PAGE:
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Proposed Settlement Resolves Clean Air Act Claims Between EPA and South Portland, Maine Facility

Contact Information: 
David Deegan (
(617) 918-1017

BOSTON – A South Portland, Maine, facility that stores oil and asphalt will see a reduction in the amount of emissions it is allowed as a result of an agreement reached with federal agencies.

Under a proposed settlement with the US Environmental Protection Agency and the US Department of Justice, Global Partners LP, Global Companies LLC, and Chelsea Sandwich LLC, all collectively known as Global, will take steps to help limit emissions of volatile organic compounds from heated tanks in South Portland that store asphalt and residual #6 fuel oil.

In addition, Global will install mist eliminator systems on the tanks to address local air impacts. Global also will invest at least $150,000 in a project to encourage the replacement or upgrades of wood stoves in the area. Finally, the company will pay a $40,000 penalty to settle charges by EPA’s New England office that it violated certain provisions of the Clean Air Act.

Global owns and operates a petroleum product storage and distribution facility on Clark Road in South Portland. As part of its operations, Global stores and distributes #6 oil and asphalt, both of which are stored in heated tanks. Data from emissions testing indicates these tanks emit VOCs at substantially higher levels than previously estimated.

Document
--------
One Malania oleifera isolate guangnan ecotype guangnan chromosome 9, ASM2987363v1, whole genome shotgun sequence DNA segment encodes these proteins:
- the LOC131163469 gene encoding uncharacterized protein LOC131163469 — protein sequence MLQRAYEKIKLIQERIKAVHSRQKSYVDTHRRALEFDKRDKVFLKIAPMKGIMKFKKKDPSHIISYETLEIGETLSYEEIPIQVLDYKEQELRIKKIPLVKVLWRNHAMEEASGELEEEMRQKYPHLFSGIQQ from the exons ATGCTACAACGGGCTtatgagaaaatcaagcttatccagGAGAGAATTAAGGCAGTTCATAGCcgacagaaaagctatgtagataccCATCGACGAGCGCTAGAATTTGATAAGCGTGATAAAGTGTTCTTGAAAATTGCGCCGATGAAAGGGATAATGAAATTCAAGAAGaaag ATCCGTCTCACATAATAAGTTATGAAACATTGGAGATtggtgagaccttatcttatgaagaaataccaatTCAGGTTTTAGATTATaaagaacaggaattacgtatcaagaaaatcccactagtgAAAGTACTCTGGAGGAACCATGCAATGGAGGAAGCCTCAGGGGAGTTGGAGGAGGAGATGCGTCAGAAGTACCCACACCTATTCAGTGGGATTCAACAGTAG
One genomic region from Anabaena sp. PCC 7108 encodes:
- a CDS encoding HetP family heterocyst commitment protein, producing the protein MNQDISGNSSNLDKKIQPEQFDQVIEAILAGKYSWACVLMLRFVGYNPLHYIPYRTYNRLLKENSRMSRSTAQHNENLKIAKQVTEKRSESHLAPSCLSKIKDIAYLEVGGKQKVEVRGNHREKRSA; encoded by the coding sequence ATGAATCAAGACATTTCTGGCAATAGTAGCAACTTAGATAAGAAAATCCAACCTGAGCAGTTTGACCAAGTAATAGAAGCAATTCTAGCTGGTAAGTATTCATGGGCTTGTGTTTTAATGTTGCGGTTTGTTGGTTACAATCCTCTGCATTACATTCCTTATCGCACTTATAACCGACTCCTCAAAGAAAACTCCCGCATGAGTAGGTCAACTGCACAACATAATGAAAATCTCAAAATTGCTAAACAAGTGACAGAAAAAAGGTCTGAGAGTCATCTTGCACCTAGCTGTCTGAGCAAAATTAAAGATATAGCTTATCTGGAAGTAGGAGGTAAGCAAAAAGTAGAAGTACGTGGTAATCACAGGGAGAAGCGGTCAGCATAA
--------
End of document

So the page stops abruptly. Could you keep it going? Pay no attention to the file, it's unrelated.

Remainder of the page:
Under the agreement, Global will apply for a revised permit from Maine that will limit the amount of #6 oil and asphalt the company can pass through the facility and will limit the number of days it can heat the tanks and the number of tanks that can store #6 oil at any one time.

The wood stove replacement program will provide vouchers for owners of wood-burning stoves in the South Portland area to help cover the cost of replacing or retrofitting older residential wood‑burning stoves with cleaner-burning, more efficient heating equipment.

VOCs include a variety of chemicals that may produce adverse health effects such as eye, nose, and throat irritation, headaches, nausea, and damage to the liver, kidney, and the central nervous system. VOCs also contribute to the formation of ground level ozone. Breathing ozone can trigger a variety of health problems, particularly for children, the elderly, and anyone with lung diseases such as asthma. Ground level ozone can also have harmful effects on sensitive vegetation and ecosystems.

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